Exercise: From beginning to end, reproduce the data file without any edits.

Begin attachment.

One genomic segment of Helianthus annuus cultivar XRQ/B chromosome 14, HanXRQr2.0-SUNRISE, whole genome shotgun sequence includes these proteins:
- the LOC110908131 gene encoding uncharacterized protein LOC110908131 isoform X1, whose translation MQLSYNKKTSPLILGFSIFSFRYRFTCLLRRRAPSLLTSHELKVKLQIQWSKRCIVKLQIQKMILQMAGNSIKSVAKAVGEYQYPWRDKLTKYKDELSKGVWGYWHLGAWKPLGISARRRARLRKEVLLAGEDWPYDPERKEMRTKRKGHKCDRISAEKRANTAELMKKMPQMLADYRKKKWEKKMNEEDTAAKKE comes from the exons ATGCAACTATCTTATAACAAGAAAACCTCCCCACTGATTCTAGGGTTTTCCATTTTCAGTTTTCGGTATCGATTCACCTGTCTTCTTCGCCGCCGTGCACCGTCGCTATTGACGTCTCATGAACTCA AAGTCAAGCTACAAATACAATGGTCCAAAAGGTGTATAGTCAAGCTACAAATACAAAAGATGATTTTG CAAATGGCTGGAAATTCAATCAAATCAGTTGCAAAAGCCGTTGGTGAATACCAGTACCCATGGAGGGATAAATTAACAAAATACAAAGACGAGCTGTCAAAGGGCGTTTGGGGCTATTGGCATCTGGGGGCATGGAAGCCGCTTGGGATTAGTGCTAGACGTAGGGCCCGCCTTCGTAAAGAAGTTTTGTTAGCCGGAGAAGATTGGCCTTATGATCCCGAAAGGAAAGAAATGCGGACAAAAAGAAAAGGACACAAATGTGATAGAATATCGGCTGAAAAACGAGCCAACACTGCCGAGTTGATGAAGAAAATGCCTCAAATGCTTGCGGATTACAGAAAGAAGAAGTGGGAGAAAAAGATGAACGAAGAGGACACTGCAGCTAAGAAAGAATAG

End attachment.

One genomic segment of Helianthus annuus cultivar XRQ/B chromosome 14, HanXRQr2.0-SUNRISE, whole genome shotgun sequence includes these proteins:
- the LOC110908131 gene encoding uncharacterized protein LOC110908131 isoform X1, whose translation MQLSYNKKTSPLILGFSIFSFRYRFTCLLRRRAPSLLTSHELKVKLQIQWSKRCIVKLQIQKMILQMAGNSIKSVAKAVGEYQYPWRDKLTKYKDELSKGVWGYWHLGAWKPLGISARRRARLRKEVLLAGEDWPYDPERKEMRTKRKGHKCDRISAEKRANTAELMKKMPQMLADYRKKKWEKKMNEEDTAAKKE comes from the exons ATGCAACTATCTTATAACAAGAAAACCTCCCCACTGATTCTAGGGTTTTCCATTTTCAGTTTTCGGTATCGATTCACCTGTCTTCTTCGCCGCCGTGCACCGTCGCTATTGACGTCTCATGAACTCA AAGTCAAGCTACAAATACAATGGTCCAAAAGGTGTATAGTCAAGCTACAAATACAAAAGATGATTTTG CAAATGGCTGGAAATTCAATCAAATCAGTTGCAAAAGCCGTTGGTGAATACCAGTACCCATGGAGGGATAAATTAACAAAATACAAAGACGAGCTGTCAAAGGGCGTTTGGGGCTATTGGCATCTGGGGGCATGGAAGCCGCTTGGGATTAGTGCTAGACGTAGGGCCCGCCTTCGTAAAGAAGTTTTGTTAGCCGGAGAAGATTGGCCTTATGATCCCGAAAGGAAAGAAATGCGGACAAAAAGAAAAGGACACAAATGTGATAGAATATCGGCTGAAAAACGAGCCAACACTGCCGAGTTGATGAAGAAAATGCCTCAAATGCTTGCGGATTACAGAAAGAAGAAGTGGGAGAAAAAGATGAACGAAGAGGACACTGCAGCTAAGAAAGAATAG